Why Democracies Cooperate More and Fight Less: The Relationship between International Trade and Cooperation
REVIEW OF INTERNATIONAL ECONOMICS
Posted: 7 Mar 1997
This paper provides an economics-based interpretation to the standard finding n in the literature that democracies rarely fight each other. A general theory of conflict between two countries is presented and empirical analysis applies this theory to the question of why democracies rarely fight each other. The results show that the fundamental factor in causing bilateral cooperation is trade. Countries seek to protect wealth gained through international trade, therefore trading partners are less combative than non-trading nations. Democratic dyads trade more than non-democratic dyads, and thus exhibit less conflict and more cooperation.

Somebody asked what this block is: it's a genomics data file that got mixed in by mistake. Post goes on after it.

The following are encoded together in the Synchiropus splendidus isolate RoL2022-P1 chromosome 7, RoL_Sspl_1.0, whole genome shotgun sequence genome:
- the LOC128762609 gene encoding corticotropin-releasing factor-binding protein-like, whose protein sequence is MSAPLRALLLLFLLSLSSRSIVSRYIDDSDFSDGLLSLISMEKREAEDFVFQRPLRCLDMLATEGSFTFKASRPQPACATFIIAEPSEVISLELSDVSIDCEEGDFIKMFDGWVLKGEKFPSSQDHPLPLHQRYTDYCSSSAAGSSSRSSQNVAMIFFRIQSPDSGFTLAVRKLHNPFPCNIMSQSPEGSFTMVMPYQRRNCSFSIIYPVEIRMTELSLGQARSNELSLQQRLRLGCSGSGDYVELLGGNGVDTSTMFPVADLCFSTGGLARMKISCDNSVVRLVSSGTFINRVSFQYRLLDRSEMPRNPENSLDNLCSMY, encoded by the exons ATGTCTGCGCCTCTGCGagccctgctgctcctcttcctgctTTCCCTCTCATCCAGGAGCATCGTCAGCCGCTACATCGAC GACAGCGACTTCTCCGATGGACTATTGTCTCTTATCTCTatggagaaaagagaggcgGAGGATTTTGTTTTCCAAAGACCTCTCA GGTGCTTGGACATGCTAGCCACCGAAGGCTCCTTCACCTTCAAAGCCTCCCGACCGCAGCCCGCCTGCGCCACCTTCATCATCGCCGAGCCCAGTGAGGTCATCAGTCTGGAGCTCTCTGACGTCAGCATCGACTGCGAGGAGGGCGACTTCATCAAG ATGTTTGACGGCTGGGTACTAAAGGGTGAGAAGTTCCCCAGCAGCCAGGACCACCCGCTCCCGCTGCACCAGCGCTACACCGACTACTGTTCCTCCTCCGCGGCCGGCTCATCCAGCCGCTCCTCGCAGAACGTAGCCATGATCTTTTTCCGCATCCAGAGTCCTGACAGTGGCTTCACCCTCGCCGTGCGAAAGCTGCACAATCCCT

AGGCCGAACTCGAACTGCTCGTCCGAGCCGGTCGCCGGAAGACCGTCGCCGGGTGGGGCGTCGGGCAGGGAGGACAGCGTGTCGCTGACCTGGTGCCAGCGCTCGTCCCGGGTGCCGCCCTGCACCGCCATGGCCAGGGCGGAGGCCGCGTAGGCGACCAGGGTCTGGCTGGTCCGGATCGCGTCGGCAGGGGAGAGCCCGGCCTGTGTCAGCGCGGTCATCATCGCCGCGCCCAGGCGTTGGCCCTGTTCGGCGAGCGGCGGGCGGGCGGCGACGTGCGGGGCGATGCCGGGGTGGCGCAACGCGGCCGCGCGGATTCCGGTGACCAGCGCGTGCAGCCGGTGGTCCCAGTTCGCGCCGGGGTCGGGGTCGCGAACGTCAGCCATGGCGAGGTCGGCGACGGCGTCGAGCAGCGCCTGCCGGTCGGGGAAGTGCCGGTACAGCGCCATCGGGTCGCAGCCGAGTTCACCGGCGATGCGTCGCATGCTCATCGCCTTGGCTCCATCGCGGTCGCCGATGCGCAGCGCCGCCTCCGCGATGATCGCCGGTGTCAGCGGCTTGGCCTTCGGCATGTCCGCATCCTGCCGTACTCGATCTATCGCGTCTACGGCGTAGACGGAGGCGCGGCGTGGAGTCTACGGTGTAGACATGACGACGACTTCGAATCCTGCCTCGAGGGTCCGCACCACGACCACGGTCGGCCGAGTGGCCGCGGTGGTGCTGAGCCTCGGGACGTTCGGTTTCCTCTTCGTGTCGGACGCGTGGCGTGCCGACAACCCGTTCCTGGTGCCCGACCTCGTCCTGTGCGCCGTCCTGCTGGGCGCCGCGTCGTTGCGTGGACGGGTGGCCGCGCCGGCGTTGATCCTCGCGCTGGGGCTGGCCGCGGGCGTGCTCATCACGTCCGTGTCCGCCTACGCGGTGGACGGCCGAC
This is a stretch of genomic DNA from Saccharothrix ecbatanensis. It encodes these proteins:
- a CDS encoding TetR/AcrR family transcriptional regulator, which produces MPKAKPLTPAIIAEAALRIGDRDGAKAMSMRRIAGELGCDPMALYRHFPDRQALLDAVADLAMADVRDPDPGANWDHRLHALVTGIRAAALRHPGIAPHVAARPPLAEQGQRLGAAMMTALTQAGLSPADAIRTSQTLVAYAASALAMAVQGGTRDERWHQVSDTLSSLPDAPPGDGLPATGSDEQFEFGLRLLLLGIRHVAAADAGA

JEL Classification: F1
Suggested Citation: Suggested Citation